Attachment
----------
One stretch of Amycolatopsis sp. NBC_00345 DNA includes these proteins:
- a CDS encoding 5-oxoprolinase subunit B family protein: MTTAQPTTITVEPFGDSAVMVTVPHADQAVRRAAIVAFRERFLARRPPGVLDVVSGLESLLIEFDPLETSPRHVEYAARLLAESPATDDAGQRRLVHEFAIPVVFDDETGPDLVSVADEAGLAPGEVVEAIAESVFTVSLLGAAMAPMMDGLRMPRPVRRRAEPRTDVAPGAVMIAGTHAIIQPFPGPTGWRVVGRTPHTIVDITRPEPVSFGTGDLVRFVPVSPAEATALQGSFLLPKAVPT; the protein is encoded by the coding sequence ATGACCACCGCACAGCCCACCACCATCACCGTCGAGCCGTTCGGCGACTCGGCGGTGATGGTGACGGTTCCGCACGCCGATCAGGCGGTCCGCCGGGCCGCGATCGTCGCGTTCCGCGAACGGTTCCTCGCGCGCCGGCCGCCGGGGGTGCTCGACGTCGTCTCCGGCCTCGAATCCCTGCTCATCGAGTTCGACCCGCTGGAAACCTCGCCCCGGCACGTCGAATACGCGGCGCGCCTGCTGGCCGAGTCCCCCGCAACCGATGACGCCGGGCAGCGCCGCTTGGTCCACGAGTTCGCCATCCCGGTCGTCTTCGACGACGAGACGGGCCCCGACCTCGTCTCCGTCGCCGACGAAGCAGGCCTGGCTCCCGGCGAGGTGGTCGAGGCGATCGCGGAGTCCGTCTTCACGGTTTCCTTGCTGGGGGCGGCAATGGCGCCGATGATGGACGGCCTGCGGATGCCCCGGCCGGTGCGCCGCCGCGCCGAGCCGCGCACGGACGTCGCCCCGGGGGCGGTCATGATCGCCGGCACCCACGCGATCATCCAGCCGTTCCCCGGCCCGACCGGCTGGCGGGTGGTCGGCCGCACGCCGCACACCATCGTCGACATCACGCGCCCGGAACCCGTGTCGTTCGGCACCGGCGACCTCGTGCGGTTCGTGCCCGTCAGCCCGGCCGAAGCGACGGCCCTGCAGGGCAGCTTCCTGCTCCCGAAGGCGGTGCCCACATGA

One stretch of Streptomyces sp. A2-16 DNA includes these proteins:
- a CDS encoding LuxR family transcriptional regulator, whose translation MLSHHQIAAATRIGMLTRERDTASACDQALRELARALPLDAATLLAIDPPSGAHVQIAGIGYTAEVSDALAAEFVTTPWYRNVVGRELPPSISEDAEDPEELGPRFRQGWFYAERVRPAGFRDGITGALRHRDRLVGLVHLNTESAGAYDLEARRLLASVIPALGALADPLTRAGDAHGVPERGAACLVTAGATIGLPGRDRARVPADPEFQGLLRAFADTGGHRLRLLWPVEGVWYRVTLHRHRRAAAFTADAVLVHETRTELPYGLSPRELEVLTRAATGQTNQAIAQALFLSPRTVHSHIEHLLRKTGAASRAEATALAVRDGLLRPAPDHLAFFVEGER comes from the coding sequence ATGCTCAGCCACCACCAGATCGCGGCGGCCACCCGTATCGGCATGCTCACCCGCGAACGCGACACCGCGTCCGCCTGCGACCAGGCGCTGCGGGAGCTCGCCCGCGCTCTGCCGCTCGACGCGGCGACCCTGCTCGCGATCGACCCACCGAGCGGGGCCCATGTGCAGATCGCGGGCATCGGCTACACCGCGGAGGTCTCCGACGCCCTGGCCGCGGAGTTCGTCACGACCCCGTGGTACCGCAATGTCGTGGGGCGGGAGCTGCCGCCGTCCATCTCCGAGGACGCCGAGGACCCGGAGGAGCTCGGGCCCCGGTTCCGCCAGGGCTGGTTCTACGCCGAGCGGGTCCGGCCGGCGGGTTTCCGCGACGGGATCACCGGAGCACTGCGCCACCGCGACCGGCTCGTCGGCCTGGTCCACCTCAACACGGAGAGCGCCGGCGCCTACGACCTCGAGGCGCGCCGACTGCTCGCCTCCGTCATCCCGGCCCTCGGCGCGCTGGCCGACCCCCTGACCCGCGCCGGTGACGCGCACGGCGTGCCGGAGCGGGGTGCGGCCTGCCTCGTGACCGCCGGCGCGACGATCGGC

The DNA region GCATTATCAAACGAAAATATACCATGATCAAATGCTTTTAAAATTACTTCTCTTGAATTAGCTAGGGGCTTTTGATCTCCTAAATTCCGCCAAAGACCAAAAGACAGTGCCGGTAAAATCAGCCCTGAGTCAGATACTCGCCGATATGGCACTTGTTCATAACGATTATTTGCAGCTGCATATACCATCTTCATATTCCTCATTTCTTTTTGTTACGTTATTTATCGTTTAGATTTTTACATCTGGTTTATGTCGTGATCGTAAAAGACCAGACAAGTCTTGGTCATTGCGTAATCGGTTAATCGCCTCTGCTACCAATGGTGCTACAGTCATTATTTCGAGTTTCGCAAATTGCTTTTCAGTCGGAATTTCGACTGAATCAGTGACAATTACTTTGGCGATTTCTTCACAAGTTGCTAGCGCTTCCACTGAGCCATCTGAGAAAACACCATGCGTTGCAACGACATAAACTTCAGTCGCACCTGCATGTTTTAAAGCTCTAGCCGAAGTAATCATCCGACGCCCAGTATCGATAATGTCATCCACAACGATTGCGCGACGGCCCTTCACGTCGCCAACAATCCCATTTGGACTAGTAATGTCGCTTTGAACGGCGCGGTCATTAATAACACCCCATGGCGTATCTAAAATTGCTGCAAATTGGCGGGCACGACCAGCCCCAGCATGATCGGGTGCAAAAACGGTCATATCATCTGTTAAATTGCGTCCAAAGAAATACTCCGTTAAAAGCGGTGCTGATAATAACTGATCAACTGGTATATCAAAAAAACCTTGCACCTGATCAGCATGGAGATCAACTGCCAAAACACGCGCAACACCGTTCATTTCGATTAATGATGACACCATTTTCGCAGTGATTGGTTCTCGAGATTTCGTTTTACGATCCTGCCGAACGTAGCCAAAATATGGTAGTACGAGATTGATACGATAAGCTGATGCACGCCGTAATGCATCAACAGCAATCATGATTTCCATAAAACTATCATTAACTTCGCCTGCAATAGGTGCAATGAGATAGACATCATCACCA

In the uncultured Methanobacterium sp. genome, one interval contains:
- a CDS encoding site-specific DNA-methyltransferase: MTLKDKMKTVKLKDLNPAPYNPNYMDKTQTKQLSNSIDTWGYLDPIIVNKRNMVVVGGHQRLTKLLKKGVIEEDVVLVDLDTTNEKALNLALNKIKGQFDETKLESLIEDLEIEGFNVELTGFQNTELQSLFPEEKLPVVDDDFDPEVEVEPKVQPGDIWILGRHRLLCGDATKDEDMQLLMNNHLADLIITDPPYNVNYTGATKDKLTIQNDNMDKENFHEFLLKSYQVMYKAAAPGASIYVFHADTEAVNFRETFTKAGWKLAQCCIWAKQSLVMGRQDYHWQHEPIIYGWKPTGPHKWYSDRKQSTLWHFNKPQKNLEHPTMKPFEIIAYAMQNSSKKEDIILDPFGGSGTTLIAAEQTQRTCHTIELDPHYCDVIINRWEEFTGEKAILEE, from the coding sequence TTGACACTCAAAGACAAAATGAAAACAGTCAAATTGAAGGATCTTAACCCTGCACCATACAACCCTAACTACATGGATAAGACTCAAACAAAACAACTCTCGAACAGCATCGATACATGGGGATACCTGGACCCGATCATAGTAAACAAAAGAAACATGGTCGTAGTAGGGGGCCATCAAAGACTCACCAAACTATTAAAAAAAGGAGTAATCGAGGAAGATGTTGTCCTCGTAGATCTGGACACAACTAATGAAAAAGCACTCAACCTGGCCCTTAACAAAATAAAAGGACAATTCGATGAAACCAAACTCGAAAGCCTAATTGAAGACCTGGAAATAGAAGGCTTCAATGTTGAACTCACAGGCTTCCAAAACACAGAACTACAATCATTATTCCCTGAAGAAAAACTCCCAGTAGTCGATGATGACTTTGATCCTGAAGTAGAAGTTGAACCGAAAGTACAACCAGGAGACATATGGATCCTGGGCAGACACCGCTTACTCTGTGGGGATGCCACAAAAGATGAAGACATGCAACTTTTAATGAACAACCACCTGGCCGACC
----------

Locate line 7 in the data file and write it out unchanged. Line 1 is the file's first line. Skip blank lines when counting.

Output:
- a CDS encoding site-specific DNA-methyltransferase: MTLKDKMKTVKLKDLNPAPYNPNYMDKTQTKQLSNSIDTWGYLDPIIVNKRNMVVVGGHQRLTKLLKKGVIEEDVVLVDLDTTNEKALNLALNKIKGQFDETKLESLIEDLEIEGFNVELTGFQNTELQSLFPEEKLPVVDDDFDPEVEVEPKVQPGDIWILGRHRLLCGDATKDEDMQLLMNNHLADLIITDPPYNVNYTGATKDKLTIQNDNMDKENFHEFLLKSYQVMYKAAAPGASIYVFHADTEAVNFRETFTKAGWKLAQCCIWAKQSLVMGRQDYHWQHEPIIYGWKPTGPHKWYSDRKQSTLWHFNKPQKNLEHPTMKPFEIIAYAMQNSSKKEDIILDPFGGSGTTLIAAEQTQRTCHTIELDPHYCDVIINRWEEFTGEKAILEE, from the coding sequence TTGACACTCAAAGACAAAATGAAAACAGTCAAATTGAAGGATCTTAACCCTGCACCATACAACCCTAACTACATGGATAAGACTCAAACAAAACAACTCTCGAACAGCATCGATACATGGGGATACCTGGACCCGATCATAGTAAACAAAAGAAACATGGTCGTAGTAGGGGGCCATCAAAGACTCACCAAACTATTAAAAAAAGGAGTAATCGAGGAAGATGTTGTCCTCGTAGATCTGGACACAACTAATGAAAAAGCACTCAACCTGGCCCTTAACAAAATAAAAGGACAATTCGATGAAACCAAACTCGAAAGCCTAATTGAAGACCTGGAAATAGAAGGCTTCAATGTTGAACTCACAGGCTTCCAAAACACAGAACTACAATCATTATTCCCTGAAGAAAAACTCCCAGTAGTCGATGATGACTTTGATCCTGAAGTAGAAGTTGAACCGAAAGTACAACCAGGAGACATATGGATCCTGGGCAGACACCGCTTACTCTGTGGGGATGCCACAAAAGATGAAGACATGCAACTTTTAATGAACAACCACCTGGCCGACC